The global capitalism you detest has greased the cogs for the convenient family vacays you enjoy today. Remember the seemingly endless military checkpoints where armed teenagers rifled lazily through your duffle bags? Back then air travel was limited and expensive, and now from much of the U.S. you can fly direct to a dozen Mexican beaches for less than a ticket to Hawaii or the Caribbean. Gone are the days of duct-taping a stash of traveler’s checks to the bottom of the driver’s seat and fretting constantly about it getting stolen. In Playa Z, the ATMs dispense dollars, tender as legal there as pesos. Back in the day, merely getting a surfboard to Mexico was an arduous undertaking, riddled with dings, theft, and lost oversize luggage; these days Sundog pays the dude in the surf shop a hundred bucks per week for an unlimited sampling of the 25 boards in his quiver. The web provides not only thousands of lodging options, but also detailed directions to every break between Tijuana and Salina Cruz and the name of a guide who will accept your money to drive you there when the swell pumps.
Is it wrong to spend $50 on a meal, or $500 for a night in a beachfront hotel, in a country where the average wage is $20 per day? This depends on your own ethics. One who praises “free markets” might say it’s fine. One who is troubled by the long history of the exploitation of Mexican workers by American companies and people might say otherwise.
What about renting a home from an American who lives in America and hires local maids and gardeners to look after the place? In this instance, your money may provide low-wage income to the servants, while the lion’s share goes to a gringo who presumably could purchase the property with access to norteamericano capital that the local people lack.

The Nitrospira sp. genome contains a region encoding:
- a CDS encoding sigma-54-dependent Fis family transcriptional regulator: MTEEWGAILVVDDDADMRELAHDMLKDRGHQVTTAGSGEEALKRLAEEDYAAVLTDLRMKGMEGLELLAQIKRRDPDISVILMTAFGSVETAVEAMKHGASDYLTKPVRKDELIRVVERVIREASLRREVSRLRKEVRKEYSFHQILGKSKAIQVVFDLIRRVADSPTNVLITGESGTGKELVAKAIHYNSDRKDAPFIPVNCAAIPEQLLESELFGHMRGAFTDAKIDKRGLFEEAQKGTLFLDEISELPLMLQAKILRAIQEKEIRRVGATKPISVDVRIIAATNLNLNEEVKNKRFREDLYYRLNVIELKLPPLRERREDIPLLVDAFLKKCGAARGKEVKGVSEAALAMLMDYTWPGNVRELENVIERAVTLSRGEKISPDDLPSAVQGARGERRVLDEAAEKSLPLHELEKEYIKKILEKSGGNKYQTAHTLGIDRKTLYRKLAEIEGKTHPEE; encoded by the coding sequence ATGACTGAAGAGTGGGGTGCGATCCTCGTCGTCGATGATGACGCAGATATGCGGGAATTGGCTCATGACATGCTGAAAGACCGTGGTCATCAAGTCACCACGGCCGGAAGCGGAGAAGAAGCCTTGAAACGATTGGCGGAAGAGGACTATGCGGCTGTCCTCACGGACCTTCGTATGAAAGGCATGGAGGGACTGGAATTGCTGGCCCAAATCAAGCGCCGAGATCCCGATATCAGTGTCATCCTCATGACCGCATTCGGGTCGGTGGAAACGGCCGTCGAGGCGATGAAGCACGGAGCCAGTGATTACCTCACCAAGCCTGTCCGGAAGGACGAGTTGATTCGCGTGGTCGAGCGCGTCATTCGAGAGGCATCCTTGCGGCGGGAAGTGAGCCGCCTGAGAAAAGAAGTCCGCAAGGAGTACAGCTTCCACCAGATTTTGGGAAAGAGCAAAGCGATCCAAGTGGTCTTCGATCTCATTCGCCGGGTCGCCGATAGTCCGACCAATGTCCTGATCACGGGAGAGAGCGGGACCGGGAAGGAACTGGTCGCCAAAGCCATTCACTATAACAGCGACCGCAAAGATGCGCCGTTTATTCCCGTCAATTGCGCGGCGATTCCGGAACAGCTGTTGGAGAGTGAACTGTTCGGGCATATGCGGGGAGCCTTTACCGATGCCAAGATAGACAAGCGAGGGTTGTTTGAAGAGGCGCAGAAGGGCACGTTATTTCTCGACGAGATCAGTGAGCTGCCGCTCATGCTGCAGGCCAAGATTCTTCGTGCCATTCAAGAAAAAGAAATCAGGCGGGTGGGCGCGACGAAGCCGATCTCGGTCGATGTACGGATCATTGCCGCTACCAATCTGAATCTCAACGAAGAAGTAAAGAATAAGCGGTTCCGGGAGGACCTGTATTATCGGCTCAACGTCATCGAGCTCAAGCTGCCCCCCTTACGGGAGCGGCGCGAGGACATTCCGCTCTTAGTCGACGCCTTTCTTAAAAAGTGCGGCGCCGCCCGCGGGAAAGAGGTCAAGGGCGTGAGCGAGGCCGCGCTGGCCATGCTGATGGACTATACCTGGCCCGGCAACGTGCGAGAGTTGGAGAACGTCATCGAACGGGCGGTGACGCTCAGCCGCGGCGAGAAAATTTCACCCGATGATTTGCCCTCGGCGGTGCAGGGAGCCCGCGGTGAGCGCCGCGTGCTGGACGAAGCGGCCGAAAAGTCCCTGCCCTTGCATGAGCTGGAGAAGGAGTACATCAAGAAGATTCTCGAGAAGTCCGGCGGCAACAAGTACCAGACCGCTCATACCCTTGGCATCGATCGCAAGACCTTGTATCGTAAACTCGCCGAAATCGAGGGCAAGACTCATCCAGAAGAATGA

In short, if you’re committed to dismantling capitalist structures that perpetuate class inequity, then I’m afraid the vacation you’ve described does not make the grade. With more research—and patience—you might find locally owned accommodations.
At the risk of sounding hopelessly middle-of-the-road, it may be worth examining some of your assumptions about globalization. It appears that you (and I) have acquiesced enough to capitalism that we can drop a few thousand on recreation; is it right to carry an ideology that would deprive Mexicans from also joining the middle class? As another example, despite the vagabond romance of a road trip, it’s unclear whether paying your money to Pemex, Mexico’s nationalized gas stations, is any more ethical than giving it to Delta or United. What’s more, often those complaining loudest about how developing nations like Mexico are being ruined are the Americans. The sort of industrial tourism of which you speak is riddled with problems, and yet it also boosts economic opportunities in a nation where they are frequently scarce. As for that subculture of young vagabonds sleeping in hammocks and living to surf, it still thrives—it’s just that now it’s mostly Mexicans instead of gringos, and that alone seems a positive outcome.
And let’s face it: those simpler early times weren’t always perfect. We remember the days that we drove 30 miles down a dirt road following a map scrawled on a napkin and scored perfect waves all to ourselves; we tend to forget the same drives in those pre-Surfline days when that same drive delivered us to a flat, surfless dead end.
If it’s impossible to practice what you preach, then perhaps begin to preach what you actually practice.